'Shoulder Tap' Program Uses Decoys to Fight Illegal Alcohol Sales to Minors - NBC Bay Area

'Shoulder Tap' Program Uses Decoys to Fight Illegal Alcohol Sales to Minors



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    Alcoholic Beverage Control
    Officials arrest a man suspected of selling alcohol to minors. (Mar. 9, 2019)

    More than 70 state law enforcement agencies, including many from the Bay Area, are joining the state Department of Alcoholic Beverage Control in the underage drinking enforcement "Shoulder Tap 2019" operation.

    The "shoulder tap" refers to a common way for minors to obtain alcohol — by standing outside of a liquor store or market and asking adults to buy them alcohol. A recent survey conducted by the Los Angeles Police Department indicated that almost half of all minors who try to acquire alcohol use this method.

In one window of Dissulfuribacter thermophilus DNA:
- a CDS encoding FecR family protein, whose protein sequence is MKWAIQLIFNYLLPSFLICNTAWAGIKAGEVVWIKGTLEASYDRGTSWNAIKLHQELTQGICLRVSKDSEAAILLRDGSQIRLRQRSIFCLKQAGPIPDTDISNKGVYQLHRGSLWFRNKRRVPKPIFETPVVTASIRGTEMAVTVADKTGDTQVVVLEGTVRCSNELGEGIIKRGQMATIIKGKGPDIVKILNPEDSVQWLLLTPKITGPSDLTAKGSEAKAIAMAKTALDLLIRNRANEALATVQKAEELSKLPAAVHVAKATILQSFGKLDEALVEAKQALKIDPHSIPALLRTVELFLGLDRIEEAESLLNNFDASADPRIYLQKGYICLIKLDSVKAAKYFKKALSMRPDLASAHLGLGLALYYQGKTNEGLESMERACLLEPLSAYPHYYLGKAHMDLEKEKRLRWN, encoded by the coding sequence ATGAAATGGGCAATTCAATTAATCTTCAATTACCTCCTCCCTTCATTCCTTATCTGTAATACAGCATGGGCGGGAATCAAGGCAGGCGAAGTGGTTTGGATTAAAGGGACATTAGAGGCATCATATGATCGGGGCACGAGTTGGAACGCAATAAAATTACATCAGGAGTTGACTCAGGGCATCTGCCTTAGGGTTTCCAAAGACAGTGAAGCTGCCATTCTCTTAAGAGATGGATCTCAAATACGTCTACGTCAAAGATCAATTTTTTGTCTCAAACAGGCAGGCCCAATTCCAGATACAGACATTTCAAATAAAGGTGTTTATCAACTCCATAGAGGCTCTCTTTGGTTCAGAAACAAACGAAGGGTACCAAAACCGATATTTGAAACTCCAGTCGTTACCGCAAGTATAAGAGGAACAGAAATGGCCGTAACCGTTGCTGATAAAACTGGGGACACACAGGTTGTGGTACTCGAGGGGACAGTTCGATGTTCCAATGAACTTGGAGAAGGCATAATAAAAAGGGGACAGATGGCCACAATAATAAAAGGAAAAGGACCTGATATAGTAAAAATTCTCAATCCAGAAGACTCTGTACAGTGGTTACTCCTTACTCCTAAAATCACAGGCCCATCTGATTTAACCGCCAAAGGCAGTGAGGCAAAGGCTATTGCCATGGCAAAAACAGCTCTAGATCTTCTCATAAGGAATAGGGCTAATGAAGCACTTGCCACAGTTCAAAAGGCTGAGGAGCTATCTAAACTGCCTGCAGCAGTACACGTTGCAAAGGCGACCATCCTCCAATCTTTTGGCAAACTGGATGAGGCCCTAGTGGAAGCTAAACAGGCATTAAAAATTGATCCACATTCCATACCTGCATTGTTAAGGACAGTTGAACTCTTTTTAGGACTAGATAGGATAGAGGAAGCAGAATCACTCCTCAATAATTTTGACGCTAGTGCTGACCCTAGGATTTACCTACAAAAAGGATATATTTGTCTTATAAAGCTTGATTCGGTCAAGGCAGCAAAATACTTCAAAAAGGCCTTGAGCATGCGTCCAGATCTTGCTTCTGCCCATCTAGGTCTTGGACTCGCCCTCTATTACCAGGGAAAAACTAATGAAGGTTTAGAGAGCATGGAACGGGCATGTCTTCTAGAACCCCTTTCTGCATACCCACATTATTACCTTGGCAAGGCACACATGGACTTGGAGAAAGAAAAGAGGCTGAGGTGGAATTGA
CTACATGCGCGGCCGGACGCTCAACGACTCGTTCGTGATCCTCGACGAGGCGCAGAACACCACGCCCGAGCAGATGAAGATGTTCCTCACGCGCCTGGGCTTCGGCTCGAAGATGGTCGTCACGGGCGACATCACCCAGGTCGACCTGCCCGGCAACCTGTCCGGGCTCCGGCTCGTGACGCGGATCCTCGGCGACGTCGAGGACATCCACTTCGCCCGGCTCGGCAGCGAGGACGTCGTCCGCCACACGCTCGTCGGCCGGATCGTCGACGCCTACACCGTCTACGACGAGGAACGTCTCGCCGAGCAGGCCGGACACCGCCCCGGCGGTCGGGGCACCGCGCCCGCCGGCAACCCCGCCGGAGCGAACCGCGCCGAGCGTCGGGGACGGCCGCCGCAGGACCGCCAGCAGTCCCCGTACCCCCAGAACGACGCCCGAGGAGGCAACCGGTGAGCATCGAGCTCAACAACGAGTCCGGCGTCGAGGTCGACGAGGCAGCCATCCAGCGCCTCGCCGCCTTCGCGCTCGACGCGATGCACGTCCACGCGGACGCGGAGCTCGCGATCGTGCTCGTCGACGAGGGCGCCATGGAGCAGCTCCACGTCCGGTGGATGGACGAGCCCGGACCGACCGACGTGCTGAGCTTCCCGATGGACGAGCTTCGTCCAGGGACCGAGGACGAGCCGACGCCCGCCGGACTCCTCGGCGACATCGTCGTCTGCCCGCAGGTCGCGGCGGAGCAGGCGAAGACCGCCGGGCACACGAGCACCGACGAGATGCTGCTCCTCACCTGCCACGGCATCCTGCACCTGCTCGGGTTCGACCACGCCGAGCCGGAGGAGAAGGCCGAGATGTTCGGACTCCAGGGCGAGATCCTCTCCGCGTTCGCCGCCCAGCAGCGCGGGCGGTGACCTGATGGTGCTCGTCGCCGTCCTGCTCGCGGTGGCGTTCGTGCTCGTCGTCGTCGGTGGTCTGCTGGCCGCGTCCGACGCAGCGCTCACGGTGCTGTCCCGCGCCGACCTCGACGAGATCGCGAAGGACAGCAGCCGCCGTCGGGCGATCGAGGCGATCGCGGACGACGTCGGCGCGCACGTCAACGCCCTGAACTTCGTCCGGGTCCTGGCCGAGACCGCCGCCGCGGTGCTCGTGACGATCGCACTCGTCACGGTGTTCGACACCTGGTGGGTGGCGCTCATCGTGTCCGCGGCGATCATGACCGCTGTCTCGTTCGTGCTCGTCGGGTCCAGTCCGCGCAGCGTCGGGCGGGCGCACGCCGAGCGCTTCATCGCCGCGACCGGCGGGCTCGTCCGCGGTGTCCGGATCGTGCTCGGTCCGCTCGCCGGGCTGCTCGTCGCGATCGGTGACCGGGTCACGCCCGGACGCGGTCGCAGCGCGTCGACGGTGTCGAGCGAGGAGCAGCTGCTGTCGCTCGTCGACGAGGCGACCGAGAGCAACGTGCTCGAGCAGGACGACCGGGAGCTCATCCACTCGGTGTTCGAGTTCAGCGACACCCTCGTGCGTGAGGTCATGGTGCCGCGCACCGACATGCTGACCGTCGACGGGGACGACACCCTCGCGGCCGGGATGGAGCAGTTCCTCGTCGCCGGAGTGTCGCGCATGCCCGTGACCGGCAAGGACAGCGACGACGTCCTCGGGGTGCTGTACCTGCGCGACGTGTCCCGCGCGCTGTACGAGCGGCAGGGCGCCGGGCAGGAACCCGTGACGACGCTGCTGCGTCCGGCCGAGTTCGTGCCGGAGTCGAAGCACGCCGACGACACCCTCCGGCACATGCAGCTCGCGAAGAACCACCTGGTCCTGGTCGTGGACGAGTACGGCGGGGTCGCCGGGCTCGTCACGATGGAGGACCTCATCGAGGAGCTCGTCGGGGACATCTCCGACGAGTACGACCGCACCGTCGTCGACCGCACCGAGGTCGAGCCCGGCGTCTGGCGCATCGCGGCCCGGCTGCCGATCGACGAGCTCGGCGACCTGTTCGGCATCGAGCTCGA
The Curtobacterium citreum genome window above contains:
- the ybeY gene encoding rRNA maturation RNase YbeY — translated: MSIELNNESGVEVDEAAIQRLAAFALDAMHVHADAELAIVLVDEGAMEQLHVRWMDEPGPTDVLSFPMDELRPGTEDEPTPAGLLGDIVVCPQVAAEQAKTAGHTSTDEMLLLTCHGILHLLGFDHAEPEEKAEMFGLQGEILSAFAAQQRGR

Law enforcement agencies, in collaboration with the state ABC, also use decoys -- minors who try to buy alcohol. Clerks that don't check IDs or sell to the decoys anyway arte cited or arrested. In 2018, ABC agents cited or arrested more than 3,200 people in "Shoulder Tap" operations, the agency said.

    Over the program's 10 years, about one in 10 people approached as part of a "Shoulder Tap" operation buys alcohol for a decoy.

    The timing of the operation centers on the St. Patrick's Day, March 17, which this year is a Sunday.

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